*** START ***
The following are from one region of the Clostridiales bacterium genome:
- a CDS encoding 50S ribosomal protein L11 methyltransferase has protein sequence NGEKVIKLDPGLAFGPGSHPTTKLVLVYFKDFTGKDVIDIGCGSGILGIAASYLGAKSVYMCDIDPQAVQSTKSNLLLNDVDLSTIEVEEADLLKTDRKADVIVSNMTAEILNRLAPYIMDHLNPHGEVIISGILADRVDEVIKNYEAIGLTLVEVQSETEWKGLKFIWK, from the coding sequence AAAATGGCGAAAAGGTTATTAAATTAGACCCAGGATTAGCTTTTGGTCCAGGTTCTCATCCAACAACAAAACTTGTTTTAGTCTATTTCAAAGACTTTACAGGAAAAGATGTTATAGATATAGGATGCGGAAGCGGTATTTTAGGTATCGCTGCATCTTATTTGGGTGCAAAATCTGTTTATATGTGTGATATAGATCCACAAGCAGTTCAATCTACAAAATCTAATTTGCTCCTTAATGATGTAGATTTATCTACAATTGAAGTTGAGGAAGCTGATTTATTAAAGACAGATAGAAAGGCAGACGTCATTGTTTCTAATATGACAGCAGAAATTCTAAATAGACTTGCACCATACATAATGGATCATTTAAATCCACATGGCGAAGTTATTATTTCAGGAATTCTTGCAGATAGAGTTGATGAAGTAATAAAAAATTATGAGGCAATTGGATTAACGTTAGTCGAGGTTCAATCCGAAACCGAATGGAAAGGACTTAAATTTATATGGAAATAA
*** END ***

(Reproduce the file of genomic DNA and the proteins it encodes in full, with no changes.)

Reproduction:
The following are from one region of the Clostridiales bacterium genome:
- a CDS encoding 50S ribosomal protein L11 methyltransferase has protein sequence NGEKVIKLDPGLAFGPGSHPTTKLVLVYFKDFTGKDVIDIGCGSGILGIAASYLGAKSVYMCDIDPQAVQSTKSNLLLNDVDLSTIEVEEADLLKTDRKADVIVSNMTAEILNRLAPYIMDHLNPHGEVIISGILADRVDEVIKNYEAIGLTLVEVQSETEWKGLKFIWK, from the coding sequence AAAATGGCGAAAAGGTTATTAAATTAGACCCAGGATTAGCTTTTGGTCCAGGTTCTCATCCAACAACAAAACTTGTTTTAGTCTATTTCAAAGACTTTACAGGAAAAGATGTTATAGATATAGGATGCGGAAGCGGTATTTTAGGTATCGCTGCATCTTATTTGGGTGCAAAATCTGTTTATATGTGTGATATAGATCCACAAGCAGTTCAATCTACAAAATCTAATTTGCTCCTTAATGATGTAGATTTATCTACAATTGAAGTTGAGGAAGCTGATTTATTAAAGACAGATAGAAAGGCAGACGTCATTGTTTCTAATATGACAGCAGAAATTCTAAATAGACTTGCACCATACATAATGGATCATTTAAATCCACATGGCGAAGTTATTATTTCAGGAATTCTTGCAGATAGAGTTGATGAAGTAATAAAAAATTATGAGGCAATTGGATTAACGTTAGTCGAGGTTCAATCCGAAACCGAATGGAAAGGACTTAAATTTATATGGAAATAA